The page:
Early on the Friday morning before Distaff Day, I applied the fourth and final coat of Danish Oil.  That Friday night and into Saturday morning it POURED.  We’d had no rain for weeks and it felt like the sky had saved all the rain we should have gotten and dumped it all at once.  The pieces of the loom and wheel were on the workbench out in the garage, which is where I’d been working on this project.  The garage is not climate control.  When I got up on Saturday morning, the loom and wheel were both tacky to the touch.  In fact, they were tackier than they had been when I applied the fourth coat on Friday morning.  Obviously, there was no way I could bring them to Distaff Day!

I left the loom and wheel on the workbench for 3 or 4 weeks.  They were still tacky.  I brought them into the house, and laid them out around the house on any spare flat surface.  I figured they would dry better in the climate-controlled house.  Every month or so, I checked the pieces and they were still tacky, though it did seem as though they were slowly improving.

In the spring and summer of 2017, I took some woodworking classes, including one on finishing wood projects.  I asked the teachers about my problem.  They shook their heads.  In all likelihood, the reason for this problem was that the earlier coats weren’t cured as well as I thought they were.  I could continue to let the pieces to sit.  I could try to wipe them down with mineral spirits, which is the solvent for Danish Oil.

 

Since the fall of 2017 was so crazy here — Hurricane Irma left us with no power and no water / water restrictions for a week, my mother-in-law’s health declining, my husband getting laid off — I did not think about the loom and wheel pieces at all.  When I checked them in late December, for the first time in months, I discovered that they were slightly sticky, but not so much so that you could see my fingerprint on the surface.  I decided to try wiping them down with mineral spirits to see what happened.  I did just the pieces of the stand for the rigid heddle loom.  I figured that was the easiest thing to replace if the mineral spirits ruined the pieces rather than improving them.  I wiped the pieces down three times, letting the pieces dry in between.  Then I had something else to do and forgot about them.

When we came home from our Christmas in New Jersey, my husband finished the project he’d left on the workbench when he unexpectedly left 3 weeks earlier.  Then he asked me what projects I have to do.  Due to the high humidity of our summers, woodworking is a winter task here and he knew that I’d been saving up some projects, waiting for the weather to co-operate.  I checked the three pieces of the loom stand and found that they were no longer sticky.  The mineral spirits worked!  For the past two days, I’ve been working on the remaining loom pieces and the wheel pieces.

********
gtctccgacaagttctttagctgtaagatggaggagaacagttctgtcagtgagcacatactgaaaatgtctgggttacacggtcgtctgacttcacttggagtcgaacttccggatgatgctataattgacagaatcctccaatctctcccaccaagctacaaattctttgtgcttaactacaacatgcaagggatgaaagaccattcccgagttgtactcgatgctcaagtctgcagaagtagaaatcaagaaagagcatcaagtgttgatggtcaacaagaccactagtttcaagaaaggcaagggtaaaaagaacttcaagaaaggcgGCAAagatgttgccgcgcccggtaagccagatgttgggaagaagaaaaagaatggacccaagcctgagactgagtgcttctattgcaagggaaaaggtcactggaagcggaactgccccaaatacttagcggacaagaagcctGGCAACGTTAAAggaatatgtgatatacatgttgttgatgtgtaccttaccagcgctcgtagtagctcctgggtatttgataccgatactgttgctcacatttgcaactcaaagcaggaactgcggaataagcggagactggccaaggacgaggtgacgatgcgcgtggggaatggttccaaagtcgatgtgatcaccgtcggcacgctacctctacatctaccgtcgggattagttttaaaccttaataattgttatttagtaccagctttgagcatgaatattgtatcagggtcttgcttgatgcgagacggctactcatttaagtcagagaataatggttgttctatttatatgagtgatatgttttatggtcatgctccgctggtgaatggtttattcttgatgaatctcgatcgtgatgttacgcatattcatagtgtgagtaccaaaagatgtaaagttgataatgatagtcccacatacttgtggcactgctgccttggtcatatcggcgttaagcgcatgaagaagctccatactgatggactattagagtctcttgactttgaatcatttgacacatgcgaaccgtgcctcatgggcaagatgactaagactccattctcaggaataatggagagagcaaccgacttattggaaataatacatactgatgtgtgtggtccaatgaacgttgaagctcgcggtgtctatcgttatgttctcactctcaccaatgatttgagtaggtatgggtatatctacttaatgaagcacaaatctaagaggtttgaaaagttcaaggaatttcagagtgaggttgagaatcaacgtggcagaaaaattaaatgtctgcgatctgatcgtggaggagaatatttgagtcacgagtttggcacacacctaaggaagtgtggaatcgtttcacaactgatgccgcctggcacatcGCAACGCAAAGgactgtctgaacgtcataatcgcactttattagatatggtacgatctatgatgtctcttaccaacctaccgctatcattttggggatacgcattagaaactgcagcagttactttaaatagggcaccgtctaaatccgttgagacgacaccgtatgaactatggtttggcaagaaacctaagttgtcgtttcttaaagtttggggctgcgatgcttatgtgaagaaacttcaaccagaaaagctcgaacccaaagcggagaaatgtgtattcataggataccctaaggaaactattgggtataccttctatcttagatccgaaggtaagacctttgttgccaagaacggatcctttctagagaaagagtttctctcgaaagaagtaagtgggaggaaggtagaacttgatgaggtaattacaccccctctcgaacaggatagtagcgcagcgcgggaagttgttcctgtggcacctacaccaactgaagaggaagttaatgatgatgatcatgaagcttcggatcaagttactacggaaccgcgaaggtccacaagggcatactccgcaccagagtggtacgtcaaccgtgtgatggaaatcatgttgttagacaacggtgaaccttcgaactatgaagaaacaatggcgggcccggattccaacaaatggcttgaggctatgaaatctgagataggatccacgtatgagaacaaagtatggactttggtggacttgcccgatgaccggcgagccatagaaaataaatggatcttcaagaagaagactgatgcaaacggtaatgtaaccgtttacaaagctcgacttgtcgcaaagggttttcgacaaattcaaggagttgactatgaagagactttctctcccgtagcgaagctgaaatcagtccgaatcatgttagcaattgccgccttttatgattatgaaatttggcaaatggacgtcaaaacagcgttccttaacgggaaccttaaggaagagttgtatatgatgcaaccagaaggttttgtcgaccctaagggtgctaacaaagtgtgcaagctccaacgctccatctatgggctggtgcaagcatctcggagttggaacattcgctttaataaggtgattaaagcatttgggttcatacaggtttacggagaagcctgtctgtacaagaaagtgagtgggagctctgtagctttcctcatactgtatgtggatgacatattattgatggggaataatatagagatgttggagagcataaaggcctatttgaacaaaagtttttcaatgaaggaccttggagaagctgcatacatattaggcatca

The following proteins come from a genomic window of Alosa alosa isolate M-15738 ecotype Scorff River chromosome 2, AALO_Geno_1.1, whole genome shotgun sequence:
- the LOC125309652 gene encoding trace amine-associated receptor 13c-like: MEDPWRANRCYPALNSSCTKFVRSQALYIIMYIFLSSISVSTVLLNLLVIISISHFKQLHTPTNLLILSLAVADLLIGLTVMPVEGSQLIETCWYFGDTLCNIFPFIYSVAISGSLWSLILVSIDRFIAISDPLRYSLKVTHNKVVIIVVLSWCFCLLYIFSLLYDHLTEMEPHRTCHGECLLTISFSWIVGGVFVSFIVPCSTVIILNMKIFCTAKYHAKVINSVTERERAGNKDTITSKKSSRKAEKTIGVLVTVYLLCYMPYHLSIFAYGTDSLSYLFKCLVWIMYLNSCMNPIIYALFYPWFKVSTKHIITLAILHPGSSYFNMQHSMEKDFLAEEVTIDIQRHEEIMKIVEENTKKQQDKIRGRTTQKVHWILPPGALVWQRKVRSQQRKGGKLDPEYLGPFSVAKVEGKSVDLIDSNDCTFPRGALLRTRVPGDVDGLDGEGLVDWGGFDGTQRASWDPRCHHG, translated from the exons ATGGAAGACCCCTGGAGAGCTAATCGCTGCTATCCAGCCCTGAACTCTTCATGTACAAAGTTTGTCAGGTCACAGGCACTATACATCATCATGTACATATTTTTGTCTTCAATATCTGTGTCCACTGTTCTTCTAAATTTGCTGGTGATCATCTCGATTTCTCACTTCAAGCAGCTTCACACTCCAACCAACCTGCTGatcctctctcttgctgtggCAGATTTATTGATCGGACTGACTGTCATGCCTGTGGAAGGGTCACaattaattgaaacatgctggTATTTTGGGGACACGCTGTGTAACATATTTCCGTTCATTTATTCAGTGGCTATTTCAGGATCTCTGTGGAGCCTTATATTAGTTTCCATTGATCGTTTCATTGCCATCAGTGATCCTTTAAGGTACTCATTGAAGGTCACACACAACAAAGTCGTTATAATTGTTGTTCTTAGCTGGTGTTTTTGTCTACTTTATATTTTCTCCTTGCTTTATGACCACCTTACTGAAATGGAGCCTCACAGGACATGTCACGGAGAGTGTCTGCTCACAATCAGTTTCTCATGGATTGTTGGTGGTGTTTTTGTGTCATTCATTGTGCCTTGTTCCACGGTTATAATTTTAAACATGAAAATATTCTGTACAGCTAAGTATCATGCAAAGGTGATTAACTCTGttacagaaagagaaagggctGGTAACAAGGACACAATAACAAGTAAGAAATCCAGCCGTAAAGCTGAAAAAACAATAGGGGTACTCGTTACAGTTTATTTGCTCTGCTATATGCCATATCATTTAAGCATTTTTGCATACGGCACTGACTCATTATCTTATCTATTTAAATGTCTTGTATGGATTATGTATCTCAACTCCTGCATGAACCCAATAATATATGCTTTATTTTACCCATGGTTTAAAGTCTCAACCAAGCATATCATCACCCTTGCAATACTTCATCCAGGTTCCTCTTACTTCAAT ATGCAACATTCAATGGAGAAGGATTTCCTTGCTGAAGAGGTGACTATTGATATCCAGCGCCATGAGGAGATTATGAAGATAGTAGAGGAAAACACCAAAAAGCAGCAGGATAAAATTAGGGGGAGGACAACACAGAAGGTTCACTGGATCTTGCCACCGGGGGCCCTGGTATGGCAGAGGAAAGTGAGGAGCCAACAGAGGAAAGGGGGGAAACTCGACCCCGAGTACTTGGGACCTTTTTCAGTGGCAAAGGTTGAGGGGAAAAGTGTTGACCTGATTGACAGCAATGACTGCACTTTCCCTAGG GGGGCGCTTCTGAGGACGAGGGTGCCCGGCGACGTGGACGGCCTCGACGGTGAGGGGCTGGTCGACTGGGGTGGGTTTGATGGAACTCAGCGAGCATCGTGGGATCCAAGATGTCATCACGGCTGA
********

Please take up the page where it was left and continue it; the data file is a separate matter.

This morning, I wiped down the pieces with mineral spirits for the fourth time.  The repeated coats of mineral spirits seem to be doing their work!  It’s been humid the last two days and I think that this has caused more of the oil to come to the surface.  Despite this, the pieces are clearly improving and becoming less sticky overall.  For some of the pieces, this fourth coat should be the last coat I need to apply.  I will need to flip a couple of the pieces over so I can do the back.  My previous despair and fear that I’d ruined two expensive pieces of equipment have given way to hope.  I think this is going to work!

First Ever Weaving

This past weekend, I took a weaving class at my favorite local yarn store (LYS), Knit!  I planned to learn to weave sometime.  After all, it was the only one of the four Ravelry-official crafts that I had yet to try.  I did not have a specific timeframe in mind for learning to weave.  I had a vague thought that perhaps I would try it sometime next year.  Last year, I learned to crochet.  This year, I learned to spin.  Next year, I could learn to weave.  But when I heard that Knit! was having a class, I signed up immediately.  Why not?

Continue reading “First Ever Weaving”